Key Words

Ethno medicinal plants, dysentery and diarrhea, tribal people, Prakasam district.

Introduction

Traditional medicines have been used by the Indian people since many centuries. In India, the use of plants for medicinal treatment dates back to 5000 years. It was officially recognized that 2500 plant species have medicinal value while over 6000 plants are estimated to be explored in traditional, folk and herbal medicine (Huxley 1984).The medicinal plants find application in pharmaceutical, cosmetic, agricultural and food industry. The plant-based traditional medical systems continue to provide the primary health care to more than three quarters of the world’s populace. The World Health Organization has estimated that over 80% of the global population relies chiefly on traditional medicine (Akerele 1992). Ethnobotanical investigation has led to the documentation of a large number of wild plants used by tribal for meeting their multifarious requirements (Anonymous 1990). Studies on ethnobotany were initiated by Janaki-Ammal as an official programme in the Economic Botany Section of Botanical Survey of India (Howrah) in 1954. From 1960, Jain started intensive field studies among tribal areas of central India (Jain 1963 a-e; 1964 a-c; 1965 a-b). These publications in early sixties triggered ethnobotanical activities in many botanists, anthropologists and ayurvedic medical practitioners. Ratnam & Raju (2005) reported Folk medicine used for common women ailments by Adivasis in the Eastern Ghats of Andhra Pradesh. S.N. Jadhav & K.N. Reddy (2006) presented detail account on threatened medicinal plants of Andhra Pradesh. K.N. Reddy et. al (2002, 2007) published several papers on ethnobotanical studies. Bhakshu & Raju (2007) made abstract account on Ethno-medico-botanical studies of certain medicinal plants and certain Euphorbiaciaceous medicinal plants of Eastern Ghats, Andhra Pradesh. Geetha & Raju (2007) made a note on Ethno-medico-botanical properties of Terminalia species in the forests of Eastern Ghats of Andhra Pradesh.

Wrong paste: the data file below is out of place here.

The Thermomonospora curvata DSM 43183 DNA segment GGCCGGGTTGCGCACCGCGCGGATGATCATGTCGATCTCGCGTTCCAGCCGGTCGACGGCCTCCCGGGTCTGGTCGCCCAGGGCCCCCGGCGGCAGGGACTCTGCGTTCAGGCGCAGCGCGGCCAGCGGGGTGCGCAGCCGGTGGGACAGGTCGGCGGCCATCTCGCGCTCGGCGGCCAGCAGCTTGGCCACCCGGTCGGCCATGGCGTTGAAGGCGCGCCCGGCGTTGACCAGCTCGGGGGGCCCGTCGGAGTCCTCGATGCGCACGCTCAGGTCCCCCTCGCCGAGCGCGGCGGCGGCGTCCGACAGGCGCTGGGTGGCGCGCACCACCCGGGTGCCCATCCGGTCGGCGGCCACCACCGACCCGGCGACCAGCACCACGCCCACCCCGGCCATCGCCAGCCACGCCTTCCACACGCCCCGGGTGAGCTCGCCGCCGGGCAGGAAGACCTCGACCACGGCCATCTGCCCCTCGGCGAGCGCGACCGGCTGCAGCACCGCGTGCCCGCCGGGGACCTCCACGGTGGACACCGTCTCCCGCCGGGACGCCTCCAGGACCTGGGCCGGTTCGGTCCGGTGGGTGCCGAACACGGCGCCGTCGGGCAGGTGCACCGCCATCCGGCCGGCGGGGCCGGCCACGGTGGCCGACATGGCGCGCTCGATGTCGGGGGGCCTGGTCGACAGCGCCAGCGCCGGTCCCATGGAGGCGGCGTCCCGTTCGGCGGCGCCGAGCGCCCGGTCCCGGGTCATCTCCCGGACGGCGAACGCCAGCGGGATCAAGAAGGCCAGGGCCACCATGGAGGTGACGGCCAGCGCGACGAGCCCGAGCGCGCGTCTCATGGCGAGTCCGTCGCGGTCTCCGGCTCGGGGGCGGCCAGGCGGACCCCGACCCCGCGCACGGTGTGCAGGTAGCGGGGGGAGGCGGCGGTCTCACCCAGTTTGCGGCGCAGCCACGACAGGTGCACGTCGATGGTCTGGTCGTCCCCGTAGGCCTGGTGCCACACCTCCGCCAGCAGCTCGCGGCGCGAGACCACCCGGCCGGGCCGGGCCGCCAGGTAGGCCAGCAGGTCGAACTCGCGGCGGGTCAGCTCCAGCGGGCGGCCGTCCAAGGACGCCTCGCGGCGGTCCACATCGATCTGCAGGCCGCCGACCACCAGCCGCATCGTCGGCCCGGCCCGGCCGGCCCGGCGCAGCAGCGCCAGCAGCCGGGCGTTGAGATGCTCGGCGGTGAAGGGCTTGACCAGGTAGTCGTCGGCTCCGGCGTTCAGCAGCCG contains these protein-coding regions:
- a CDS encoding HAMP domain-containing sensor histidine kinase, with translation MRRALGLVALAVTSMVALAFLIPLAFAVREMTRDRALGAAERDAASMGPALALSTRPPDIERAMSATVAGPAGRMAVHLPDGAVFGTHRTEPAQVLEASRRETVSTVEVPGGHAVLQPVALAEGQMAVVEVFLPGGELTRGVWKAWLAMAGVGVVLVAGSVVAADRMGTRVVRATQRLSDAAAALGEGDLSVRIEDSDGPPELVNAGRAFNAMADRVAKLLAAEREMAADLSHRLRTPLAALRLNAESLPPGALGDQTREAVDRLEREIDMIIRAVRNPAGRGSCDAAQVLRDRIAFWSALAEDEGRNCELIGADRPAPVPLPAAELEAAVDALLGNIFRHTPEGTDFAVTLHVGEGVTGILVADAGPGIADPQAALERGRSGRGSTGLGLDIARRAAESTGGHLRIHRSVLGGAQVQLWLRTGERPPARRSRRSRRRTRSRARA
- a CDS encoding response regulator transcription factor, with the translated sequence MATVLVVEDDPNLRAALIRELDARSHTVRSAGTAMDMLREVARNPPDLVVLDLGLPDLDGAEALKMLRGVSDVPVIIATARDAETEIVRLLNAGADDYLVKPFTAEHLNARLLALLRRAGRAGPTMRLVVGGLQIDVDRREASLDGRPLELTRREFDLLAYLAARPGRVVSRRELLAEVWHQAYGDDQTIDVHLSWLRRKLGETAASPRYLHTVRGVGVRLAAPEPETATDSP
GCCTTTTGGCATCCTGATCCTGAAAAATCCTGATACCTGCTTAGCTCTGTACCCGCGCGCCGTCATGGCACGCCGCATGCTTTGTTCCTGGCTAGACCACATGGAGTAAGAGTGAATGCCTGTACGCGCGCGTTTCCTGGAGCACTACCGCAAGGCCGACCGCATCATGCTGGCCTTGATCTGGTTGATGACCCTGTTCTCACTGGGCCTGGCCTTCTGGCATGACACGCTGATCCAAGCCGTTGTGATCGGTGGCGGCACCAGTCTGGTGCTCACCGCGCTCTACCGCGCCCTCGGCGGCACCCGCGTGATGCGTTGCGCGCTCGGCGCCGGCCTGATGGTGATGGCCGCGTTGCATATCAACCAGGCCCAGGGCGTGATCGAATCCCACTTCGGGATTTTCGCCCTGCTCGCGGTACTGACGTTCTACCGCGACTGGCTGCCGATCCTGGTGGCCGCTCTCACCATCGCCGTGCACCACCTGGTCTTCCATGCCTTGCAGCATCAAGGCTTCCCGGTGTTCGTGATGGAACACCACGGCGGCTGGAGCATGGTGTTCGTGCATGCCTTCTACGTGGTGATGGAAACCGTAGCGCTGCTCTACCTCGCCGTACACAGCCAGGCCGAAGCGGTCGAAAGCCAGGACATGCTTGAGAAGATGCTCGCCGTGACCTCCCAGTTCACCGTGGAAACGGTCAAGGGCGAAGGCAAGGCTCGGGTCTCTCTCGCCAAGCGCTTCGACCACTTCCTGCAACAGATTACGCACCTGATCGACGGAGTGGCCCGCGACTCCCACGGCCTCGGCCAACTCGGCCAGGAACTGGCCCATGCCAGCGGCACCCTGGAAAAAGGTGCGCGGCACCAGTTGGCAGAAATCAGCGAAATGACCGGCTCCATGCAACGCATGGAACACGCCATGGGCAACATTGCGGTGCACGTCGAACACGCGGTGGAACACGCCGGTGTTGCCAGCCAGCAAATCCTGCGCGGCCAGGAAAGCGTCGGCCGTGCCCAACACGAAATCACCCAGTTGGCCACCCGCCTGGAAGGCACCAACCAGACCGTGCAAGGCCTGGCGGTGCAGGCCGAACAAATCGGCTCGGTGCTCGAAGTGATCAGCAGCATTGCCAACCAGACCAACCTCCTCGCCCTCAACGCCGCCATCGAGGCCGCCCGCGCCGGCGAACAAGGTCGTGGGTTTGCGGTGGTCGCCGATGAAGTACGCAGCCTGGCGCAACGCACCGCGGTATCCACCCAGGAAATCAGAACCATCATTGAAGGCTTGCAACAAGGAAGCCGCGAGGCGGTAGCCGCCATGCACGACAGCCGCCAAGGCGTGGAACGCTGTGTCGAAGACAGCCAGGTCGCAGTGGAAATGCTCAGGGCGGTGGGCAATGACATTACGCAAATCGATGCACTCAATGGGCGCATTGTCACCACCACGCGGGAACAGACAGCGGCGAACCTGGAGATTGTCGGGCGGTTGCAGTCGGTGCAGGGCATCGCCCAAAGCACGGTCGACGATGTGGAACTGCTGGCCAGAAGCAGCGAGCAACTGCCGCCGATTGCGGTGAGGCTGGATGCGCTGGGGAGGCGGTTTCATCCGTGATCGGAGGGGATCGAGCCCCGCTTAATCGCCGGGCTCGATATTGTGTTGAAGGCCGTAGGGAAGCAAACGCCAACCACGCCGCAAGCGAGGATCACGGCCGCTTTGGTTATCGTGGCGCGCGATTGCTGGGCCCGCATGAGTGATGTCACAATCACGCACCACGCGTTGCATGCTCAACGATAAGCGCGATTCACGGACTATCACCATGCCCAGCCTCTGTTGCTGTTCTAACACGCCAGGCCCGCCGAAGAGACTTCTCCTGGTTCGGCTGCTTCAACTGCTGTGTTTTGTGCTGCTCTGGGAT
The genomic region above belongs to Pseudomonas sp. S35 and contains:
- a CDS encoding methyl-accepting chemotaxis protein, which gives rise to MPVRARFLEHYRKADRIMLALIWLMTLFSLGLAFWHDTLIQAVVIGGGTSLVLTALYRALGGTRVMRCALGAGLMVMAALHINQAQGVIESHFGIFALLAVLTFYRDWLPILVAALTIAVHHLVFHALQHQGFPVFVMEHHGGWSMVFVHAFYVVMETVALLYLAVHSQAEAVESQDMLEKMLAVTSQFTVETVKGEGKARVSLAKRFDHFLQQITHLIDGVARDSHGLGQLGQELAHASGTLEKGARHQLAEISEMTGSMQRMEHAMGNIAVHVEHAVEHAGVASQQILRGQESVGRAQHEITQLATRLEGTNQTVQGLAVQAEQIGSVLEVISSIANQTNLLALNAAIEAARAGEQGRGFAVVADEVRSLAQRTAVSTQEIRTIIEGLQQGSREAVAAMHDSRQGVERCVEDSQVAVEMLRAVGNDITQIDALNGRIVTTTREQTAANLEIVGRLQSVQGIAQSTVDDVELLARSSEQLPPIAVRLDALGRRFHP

Study Area

Prakasam District, one of the southernmost districts of Andhra Pradesh lies between 140 571 and 160 171 N latitude and 73o 431 and 80o 251 E longitude, occupying an area about 17,626 Sq. km. The Nallamalais and the Veligondla are the two major hill ranges in the district, of which Veramkonda situated in the Eastern Nallamalais is the highest peak (939 m). Chenchus, Lambadi and Yerukulas are the tribes inhabiting the Nallamalai and Veligondla forest areas. Tribals of these forests utilize several plants medicinally in their day to day life.

Material & Methods

An attempt has been made to report the medicinal plants used by the primitive group. The information has been gathered from the local medicine men, village elders, etc. during field trips (2014-2015) to different areas of the Prakasam district. The medicinal plant species were identified and deposited in the herbarium of the Department of Botany, Andhra University, and Visakhapatnam.

Table 1: Ethnomedicinal plants Used for Diarrhea and Dysentery by tribes of Prakasam District

S.N Common Name Scientific Name Habit Family Parts
1. Gurivinda Abrus precatorius L. Shrub Fabaceae Root
2. Uttareni Achyranthes aspera L. Herb Amaranthaceae Leaf
3. Maredu Aegle marmelos (L.) Corr. Tree Rutaceae Fruit
4. Eswari Aristolochia indica Linn. Herb Aristolochiaceae Root
5. Vepa Azadirachta indica A.Juss. Tree Meliaceae Stem bark
6. Ari Bauhinia racemosa Lam. Tree Caesalpinaceae Root bark
7. Addaku Bauhinia vahlii Wight and Ain Climber Caesalpinaceae Root
8. Sara pappu Buchanania lanzan Spreng Tree Anacardiaceae Stem bark
9. Sambakaya Canavalia gladiate Climber Fabaceae Root
10. Adavipala theega Cryptolepis buchanani Roem and Schutt. Climber Asclepidaceae Root
11. Thunga gaddi Cyperus rotundus Herb Cyperaceae Root
12. Beedi aku, Diospyros melanoxylon Roxb. Tree Ebenaceae Leaf
13. Guntagalagara Eclipta prostrate (L.) L. Herb Asteraceae Whole plant
14. Hasthikaraka Elephantopus scaber L. Herb Asteraceae Root
15. Mulumoduga Erythrina suberosa Roxb. Tree Fabaceae Root